There is an edge of despair even to a fairy tale. Petrushevskaya’s stories are dark, brooding and almost bordering to be urban folk tales or perhaps they are. Characters depart from physical reality and enter another dimension. There are people’s dreams, loss, ignorance and consolations all throughout this short story. A two and a half-page story that deserves a read.

Book Review: A Constellation of Vital Phenomena by Anthony Marra

A Constellation of Vital Phenomena by Anthony Marra Title: A Constellation of Vital Phenomena
Author: Anthony Marra
Publisher: Hogarth, Random House UK
ISBN: 978-1781090053
Genre: Literary Fiction
Pages: 416
Source: Publisher
Rating: 5/5

There are debut novelists and then may be after reading him I can safely say that there is Anthony Marra. This is after reading his book, “A Constellation of Vital Phenomena” and the fact that I could not stop sighing and being spectacularly amazed by most of his writing as the pages were turned. The writing does not seem as though it belongs to a debut writer or maybe I am just underestimating debut writers, but this one is sure to look out for. For one, no one or maybe very few people would have heard of the Chechen wars before reading this book. It was certainly an eye-opener for me and I can only thank Anthony enough for introducing me to this side of the world as well.

“A Constellation of Vital Phenomena” is not going to be an easy read. It is not even a happy read as far as I am concerned. It has its moments of happiness and then it gets quite dreary. What does one expect of a novel told in the time of war and unrest? Well, for most things, one expects humanity and Marra delivers like a charm with reference to that expectation, thereby not only fulfilling but also surpassing it.

The book passes through or rather is told through a decade – from 1996 to 2004 and speaks of lives that were embroiled during the Chechen War, with the Russian History but of course making an appearance time and again in the book. The history of Chechnya is long and often confusing. Anthony Marra on the other hand, does not give us complete details of the land. Instead he chooses to talk about ordinary lives and the impact of ethnic strife on them and how their lives change beyond recognition. This worked with me as a reader on most levels. I guess all readers want to know more of the humane side of the story than anything else and Marra most certainly delivers on that one.

In this hard-hitting novel, Anthony takes us back and forth in the lives of the major characters, surrounded by the secondary characters that are equally integral to the plot and structure. There is Akhmed, an incompetent doctor with a big heart and an invalid wife, Sonja, a surgeon who labours each and every day at a bombed hospital and living with her own demons, and Havaa an eight-year old girl who has lost her family and is now about to start a new life. Centered around these are the other characters that make up the entire concept of Six Degrees of Separation that runs strongly throughout the book.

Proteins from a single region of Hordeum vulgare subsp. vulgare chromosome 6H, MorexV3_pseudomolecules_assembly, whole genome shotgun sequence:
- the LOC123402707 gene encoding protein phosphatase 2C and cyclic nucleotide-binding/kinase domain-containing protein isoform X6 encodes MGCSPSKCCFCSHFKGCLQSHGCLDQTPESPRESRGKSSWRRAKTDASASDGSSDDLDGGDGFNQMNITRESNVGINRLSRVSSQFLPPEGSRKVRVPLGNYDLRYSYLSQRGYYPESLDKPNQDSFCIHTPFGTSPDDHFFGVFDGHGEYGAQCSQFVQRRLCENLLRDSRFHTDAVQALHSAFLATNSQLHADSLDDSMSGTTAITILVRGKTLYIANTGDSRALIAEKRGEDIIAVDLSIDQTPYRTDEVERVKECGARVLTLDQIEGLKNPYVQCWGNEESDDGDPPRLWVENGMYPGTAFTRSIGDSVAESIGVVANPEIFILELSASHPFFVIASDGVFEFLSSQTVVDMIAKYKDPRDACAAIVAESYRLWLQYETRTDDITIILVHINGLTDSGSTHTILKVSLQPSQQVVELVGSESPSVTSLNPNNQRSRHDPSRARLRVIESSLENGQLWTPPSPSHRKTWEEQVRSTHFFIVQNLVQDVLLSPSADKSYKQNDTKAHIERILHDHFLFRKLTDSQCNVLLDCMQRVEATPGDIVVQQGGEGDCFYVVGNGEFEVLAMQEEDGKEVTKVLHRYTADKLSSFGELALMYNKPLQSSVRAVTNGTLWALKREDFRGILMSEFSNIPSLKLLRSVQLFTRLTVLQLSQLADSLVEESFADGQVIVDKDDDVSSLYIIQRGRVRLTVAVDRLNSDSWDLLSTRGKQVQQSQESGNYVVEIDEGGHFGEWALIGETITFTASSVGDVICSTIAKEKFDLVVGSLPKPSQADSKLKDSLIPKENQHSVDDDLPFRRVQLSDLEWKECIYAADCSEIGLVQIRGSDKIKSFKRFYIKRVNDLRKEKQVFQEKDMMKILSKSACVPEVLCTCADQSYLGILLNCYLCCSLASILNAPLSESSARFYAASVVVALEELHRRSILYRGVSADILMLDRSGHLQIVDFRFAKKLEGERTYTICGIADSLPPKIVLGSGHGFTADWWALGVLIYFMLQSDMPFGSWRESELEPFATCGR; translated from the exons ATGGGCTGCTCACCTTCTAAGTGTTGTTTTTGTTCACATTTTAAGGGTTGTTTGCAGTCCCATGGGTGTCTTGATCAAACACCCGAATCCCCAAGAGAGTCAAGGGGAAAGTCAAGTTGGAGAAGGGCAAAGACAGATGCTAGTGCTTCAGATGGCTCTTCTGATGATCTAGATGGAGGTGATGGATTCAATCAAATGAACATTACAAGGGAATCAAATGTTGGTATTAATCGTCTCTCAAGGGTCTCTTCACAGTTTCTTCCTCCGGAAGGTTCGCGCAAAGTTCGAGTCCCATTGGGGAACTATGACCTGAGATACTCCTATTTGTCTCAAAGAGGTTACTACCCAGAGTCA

The cycle of life is seen through the book – birth, changes, adaptation, movement, growth and sometimes death is what holds the book strong. Marra’s writing is surreal and often had me wonder: Where did the stories come from? What is the deal with the plot? The title in itself is intriguing and as you move through the novel, you understand its importance. The novel is intense and deep and yet the moments of compassion are plenty that take you by surprise. After all, sometimes all one needs is compassion to get one through in times of uncertainty and a war-torn land and a heart that needs much more. The emotional highs are plenty and that is precisely why I was urging everyone to read this book. It may be dark and depressing in places, but for me, it filled my heart with joy in most places. A must read.

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Book Review: Just Send Me Word: A True Story of Love and Survival in the Gulag by Orlando Figes

Just Send Me Word by Orlando Figes Title: Just Send Me Word: A True Story of Love and Survival in the Gulag
Author: Orlando Figes
Publisher: Penguin Group
ISBN: 9780241955901
Genre: Non-Fiction
Pages: 352
Source: Publisher
Rating: 5/5

To live a life away from the one that you love is not easy at all. It almost leaves me breathless thinking about it. I mean just the thought of it is enough for me to send out a prayer for it to never happen to two people who love each other deeply. And while I type this, I am thinking of a wondrous book I finished reading this month. A lot has been written on war camps and the tortures people had to undergo in any war-time, in any country and any place in the world. However, this book is extremely close to my heart after I finished reading it, and now to its review.

“Just Send Me Word” is a moving love story of two people, Lev and Sveta, who first met while taking an entrance exam in Moscow University in 1935, moving through tough times of the Gulag and ending only with their death in old age. The book talks of how these two loved through these tough times and the only means of exchange they had through these times were letters. This is when Lev was a victim of the political scene and could not do much about it. All they had were letters.

Letters written in abundance and smuggled in and out of concentration camps – from those of WWII to the ones at Gulag and the ones that existed during the Cold War. Lev’s life was that of a prisoner from 1946 to 1954, almost eight to nine years, knowing that his wife loved him and keeping the faith that they would meet someday.

What follows in the book is simply extraordinary – the lives led through letters, the exchanges that take place, the longing to have a normal life and being denied that. There are lots of life lessons in this book as put by Orlando Figes – the way he saw it while reading their letters. I was only too glad that he decided to write a book of this nature, which is not only unique but also quite moving. While a lot has been written about the Gulags and the condition that existed in those war camps, this one provided a heartfelt perspective to me – it was beautiful, hopeful and as a reader I was hooting for the couple to see it through it all and be reunited.

Books like these speak to you. As a reader you do not have to relive the experience or have gone through it. I guess you just need to have a heart – the one that feels the words and the emotions and can connect to them like any other human being. It somehow makes you see the atrocities of war and how love triumphs almost everything. I would not say that this should be made into a film at all (though it has all the elements of one), however it should be felt again and again for the beauty of its words. A must read for a reader who wants to cry and feel happy at the end of it all.

Here is a sneak peak from the book, from Sveta’s perspective and what she thinks to herself: “if letters couldn’t be smuggled in, why couldn’t she?”